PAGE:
Q: Over the past 10 months, I've spent $300 per month on advertising in a local community newspaper to promote my financial planning practice. But I have yet to receive one phone call from my ad. Should I drop advertising altogether? Or should I change where I run my ad or alter its message?

A: You need to consider both of these questions. But before dropping advertising or changing where you run your ad, try reworking your ad first to see if that improves your results. If you're still not getting any phone calls, then look to adjust your strategy. To help you maximize your efforts, here are some basic success strategies for newspaper advertising.

Writing the Copy
When it comes to print advertising, you have to get to the point-fast. You're vying for the attention of consumers who are bombarded each day with advertisements from countless companies-some being your competitors. Don't waste any time getting your message across.

Your headlines should motivate readers to want to read on to learn more about your product, price and offer. Get ideas about what headlines to use by scanning different types of ad copy, particularly those from the competition. Effective headlines address a pressing customer need or desire. You should stay away from using your company name as a headline, a common mistake made by many business owners. The reality is that people care more about themselves-and what you can do for them-than your business. You'll get a much higher response rate when your headline quickly answers the question, "What's in it for me?" So, craft a headline that gives your audience a compelling answer.

In the body of your copy, offer an incentive for the reader to call you or come to your store. You may want to offer a discount, a 20 percent off coupon or a free giveaway like "Register to Win a Free Palm Pilot," for instance. Also, try not to overload the reader with a bunch of facts about your business. Your objective is to put in just enough copy to get readers' attention and inspire them to respond.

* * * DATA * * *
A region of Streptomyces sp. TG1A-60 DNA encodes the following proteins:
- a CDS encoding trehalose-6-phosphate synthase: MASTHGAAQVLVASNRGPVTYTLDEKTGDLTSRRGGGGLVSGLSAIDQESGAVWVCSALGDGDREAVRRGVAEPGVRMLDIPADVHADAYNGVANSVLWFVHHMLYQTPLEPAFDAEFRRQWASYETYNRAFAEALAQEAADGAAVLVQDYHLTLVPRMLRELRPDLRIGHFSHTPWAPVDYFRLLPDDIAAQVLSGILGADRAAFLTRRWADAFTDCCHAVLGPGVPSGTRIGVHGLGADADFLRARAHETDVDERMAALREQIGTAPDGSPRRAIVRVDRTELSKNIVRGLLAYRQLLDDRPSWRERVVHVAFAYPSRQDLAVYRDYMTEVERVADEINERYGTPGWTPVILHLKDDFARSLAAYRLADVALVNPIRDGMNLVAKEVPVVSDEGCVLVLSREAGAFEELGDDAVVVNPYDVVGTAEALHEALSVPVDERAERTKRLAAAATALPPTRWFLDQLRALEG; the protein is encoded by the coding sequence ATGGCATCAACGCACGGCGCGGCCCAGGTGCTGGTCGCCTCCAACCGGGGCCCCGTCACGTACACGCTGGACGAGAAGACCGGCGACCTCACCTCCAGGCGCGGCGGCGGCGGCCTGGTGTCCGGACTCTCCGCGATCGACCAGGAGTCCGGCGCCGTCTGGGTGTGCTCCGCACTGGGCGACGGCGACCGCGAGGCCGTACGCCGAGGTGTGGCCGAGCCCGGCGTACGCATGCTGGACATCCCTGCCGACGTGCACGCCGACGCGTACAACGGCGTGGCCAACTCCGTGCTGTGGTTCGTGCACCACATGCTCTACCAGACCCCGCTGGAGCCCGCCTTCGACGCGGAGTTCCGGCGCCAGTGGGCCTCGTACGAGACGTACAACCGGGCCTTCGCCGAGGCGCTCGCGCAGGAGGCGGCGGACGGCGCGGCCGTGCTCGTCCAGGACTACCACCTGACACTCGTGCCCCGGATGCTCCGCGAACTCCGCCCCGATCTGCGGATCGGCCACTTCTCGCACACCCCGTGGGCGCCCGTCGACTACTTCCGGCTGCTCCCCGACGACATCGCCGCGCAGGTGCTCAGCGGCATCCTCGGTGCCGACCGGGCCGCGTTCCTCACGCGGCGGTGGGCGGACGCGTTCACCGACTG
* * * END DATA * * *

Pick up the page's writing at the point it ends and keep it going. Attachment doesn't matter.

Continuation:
Placing the Ad
Newspaper ads are very effective for businesses that market their products and services locally. Not only can you reach a large number of people in a specific metropolitan location, but you can also target prospects via their interests (in the sports, lifestyle and business sections, for example).

Take a trip to the local library and study back issues of the newspaper in which you'd like to advertise. What would be the best day for you to run an ad? If you were running a catering business, for example, you would want to choose Wednesday or Thursday because those are the days most newspapers print their food sections. What section of the paper would be best geared to your target market? If your offer is directed toward men, the sports section may be a good one to consider.

Advertising costs depend on a number of factors, including the size of the ad, where it's placed, the day it runs and so on. Call and request a media kit from the newspaper so you can determine what advertising steps you can take that will fit with your marketing budget.

Sean Lyden is the CEO of Prestige Positioning (a service of The Professional Writing Firm Inc.), an Atlanta-based firm that "positions" clients as leading experts in their field-through ghost-written articles and books for publication. Clients include Morgan Stanley, IFG Securities, SunTrust Service Corp. and several professional advisory and management consulting firms nationwide.


The opinions expressed in this column are those of the author, not of Entrepreneur.com. All answers are intended to be general in nature, without regard to specific geographical areas or circumstances, and should only be relied upon after consulting an appropriate expert, such as an attorney or accountant.